Watch This offers movie recommendations inspired by new releases, premieres, current events, or occasionally just our own inscrutable whims. This week: With Raya And The Last Dragon, the new SpongeBob movie, and the half-cartoon Tom And Jerry all available this week, we’re looking back on some of the most under-appreciated family-friendly animation.
Sandwiched between a decades-long string of classics (from Snow White to The Jungle Book) and a subsequent “Renaissance” (which most fans consider to have kicked off with The Little Mermaid), Disney’s animated features of the ’70s and ’80s tend to get comparatively short shrift. Walt Disney himself was no longer around to provide a unifying vision, and the company floundered for a while before creating what would become its new, re-energized template. Budgets were cut back, with a corresponding loss of rich visual detail. One key animator, Don Bluth, quit to form his own outfit, poaching a lot of Disney’s talent.
Still, that period wasn’t all clunkers. 1986’s The Great Mouse Detective wound up overshadowed by Bluth’s rival mouse-themed adventure from the same year, An American Tail, which was a much bigger hit (and remains better known today). But Disney’s film is a thoroughly charming Sherlock Holmes riff, bolstered by a particularly inspired voice-casting choice. Its premise—based on the Basil Of Baker Street series of children’s books—imagines that every aspect of the Holmes universe is mirrored in miniature by mice, with Basil (voice of Barrie Ingham) inhabiting a hole at the base of 221B and functioning as the mouse world’s sole consulting detective. Echoing A Study In Scarlet, the movie introduces Basil to his own Watson, named Dr. Dawson (Val Bettin); the two immediately set out on their first joint case, investigating the abduction of an inventor (Alan Young) at the behest of his adorable young daughter, Olivia (Susanne Pollatschek).
As one might guess, the culprit turns out to be a Moriarty-esque “Napoleon of crime,” Professor Ratigan (Vincent Price). Price leans delectably hard into the most velvety-acid register of his vocal range, making Professor Ratigan one of those villains who intimidates via patently fake sophistication and decorum. Only when someone makes the mistake of referring to him as a rat—which is what he looks like, though he insists on being perceived as an enormous mouse—does he lose his temper. (Even that involves killing offenders by proxy, ringing a bell to summon a hungry cat.) Basil isn’t quite as memorable, but the film sticks admirably close to Sir Arthur Conan Doyle’s conception of Holmes as a man so consumed by mental stimulation that he’s oblivious to most social niceties. Even at the end, Basil still can’t remember Olivia’s last name, Flaversham, bidding farewell to “Miss Flangerhanger”; the new Disney classics to follow would be a lot more mushy.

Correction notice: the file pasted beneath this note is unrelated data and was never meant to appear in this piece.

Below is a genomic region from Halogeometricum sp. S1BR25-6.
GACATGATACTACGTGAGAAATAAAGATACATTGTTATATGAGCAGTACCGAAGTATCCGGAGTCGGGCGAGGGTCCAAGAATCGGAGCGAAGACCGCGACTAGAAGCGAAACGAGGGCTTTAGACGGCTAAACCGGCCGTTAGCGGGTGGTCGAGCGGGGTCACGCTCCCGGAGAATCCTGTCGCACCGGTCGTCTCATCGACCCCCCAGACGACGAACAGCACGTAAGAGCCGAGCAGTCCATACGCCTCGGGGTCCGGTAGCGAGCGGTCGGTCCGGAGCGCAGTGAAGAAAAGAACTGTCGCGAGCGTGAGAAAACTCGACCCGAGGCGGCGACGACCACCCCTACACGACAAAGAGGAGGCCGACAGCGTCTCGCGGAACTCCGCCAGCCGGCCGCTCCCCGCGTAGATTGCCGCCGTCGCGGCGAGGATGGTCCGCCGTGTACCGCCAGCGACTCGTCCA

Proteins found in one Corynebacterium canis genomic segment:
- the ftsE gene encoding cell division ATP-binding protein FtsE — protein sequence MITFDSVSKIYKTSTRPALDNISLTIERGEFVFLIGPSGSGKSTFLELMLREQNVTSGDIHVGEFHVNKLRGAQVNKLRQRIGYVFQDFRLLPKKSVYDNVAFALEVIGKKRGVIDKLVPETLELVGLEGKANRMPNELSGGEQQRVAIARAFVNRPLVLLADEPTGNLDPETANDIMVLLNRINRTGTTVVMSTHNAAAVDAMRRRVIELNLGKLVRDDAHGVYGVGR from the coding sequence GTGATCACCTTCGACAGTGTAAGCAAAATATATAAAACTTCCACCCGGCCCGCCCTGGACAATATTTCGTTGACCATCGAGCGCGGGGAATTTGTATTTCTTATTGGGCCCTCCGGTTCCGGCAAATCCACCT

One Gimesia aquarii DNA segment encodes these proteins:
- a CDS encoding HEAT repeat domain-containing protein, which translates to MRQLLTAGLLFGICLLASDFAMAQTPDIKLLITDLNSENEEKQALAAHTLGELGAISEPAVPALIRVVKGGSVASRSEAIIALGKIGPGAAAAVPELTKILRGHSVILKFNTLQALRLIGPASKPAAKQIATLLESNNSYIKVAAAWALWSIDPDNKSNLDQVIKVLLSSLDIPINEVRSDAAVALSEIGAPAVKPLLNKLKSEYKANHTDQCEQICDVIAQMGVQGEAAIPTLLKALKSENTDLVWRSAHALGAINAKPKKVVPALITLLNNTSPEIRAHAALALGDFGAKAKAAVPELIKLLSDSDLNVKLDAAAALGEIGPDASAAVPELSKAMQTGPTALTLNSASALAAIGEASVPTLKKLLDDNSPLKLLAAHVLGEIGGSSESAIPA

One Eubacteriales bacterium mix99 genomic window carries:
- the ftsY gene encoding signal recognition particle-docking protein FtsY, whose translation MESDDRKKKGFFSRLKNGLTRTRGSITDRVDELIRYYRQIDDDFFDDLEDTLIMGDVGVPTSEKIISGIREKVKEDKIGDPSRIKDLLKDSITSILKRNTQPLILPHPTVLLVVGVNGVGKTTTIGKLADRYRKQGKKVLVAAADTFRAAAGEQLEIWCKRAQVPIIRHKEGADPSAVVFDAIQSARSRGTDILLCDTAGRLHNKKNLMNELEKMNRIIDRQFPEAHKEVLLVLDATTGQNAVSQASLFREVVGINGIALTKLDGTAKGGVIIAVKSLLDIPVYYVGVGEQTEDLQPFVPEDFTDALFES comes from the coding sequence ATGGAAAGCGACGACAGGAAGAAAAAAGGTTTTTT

Visually, The Great Mouse Detective doesn’t rank anywhere near Disney’s finest work, being notable mostly for its groundbreaking (though barely detectable today) use of computer animation during the film’s climactic battle, which takes place amongst the gears of Big Ben’s clocktower and was reportedly inspired by a similar sequence in Hayao Miyazaki’s The Castle Of Cagliostro. There are scattered lovely touches among the cel backgrounds, too, like the opening vision of 19th-century London street lamps haloed by fog. But the movie is mostly just a rollicking good time—much more so than Guy Ritchie’s Sherlock Holmes films, which actually seem to take their cue from Great Mouse Detective’s idea of how a mighty brain works. Small kids were Disney’s target audience, and true Sherlockian deduction would sail over their heads; the screenwriters consequently made Basil, like Robert Downey Jr.’s Holmes, more of a high-speed physics expert, able to instantaneously calculate trajectories and anticipate multiple steps in a chain of events. This allows him to escape Professor Ratigan’s hilariously over-the-top Bond-villain deathtrap—a Rube Goldberg device meant to conclude with, in Ratigan’s honey-dripped words, a snap! boom! twang! thunk! splat! If you’re curious about what that sort of intricacy looks like when it’s executed with droll panache—rather than via a lot of dorky, pseudo-gritty slo-mo—this is the Holmes-based movie for you.
Availability: As you might suspect, The Great Mouse Detective is streaming on Disney Plus. It’s also available to rent or purchase via Amazon, Google Play, YouTube, Microsoft, Fandango Now, AMC On Demand, DirecTV, and VUDU.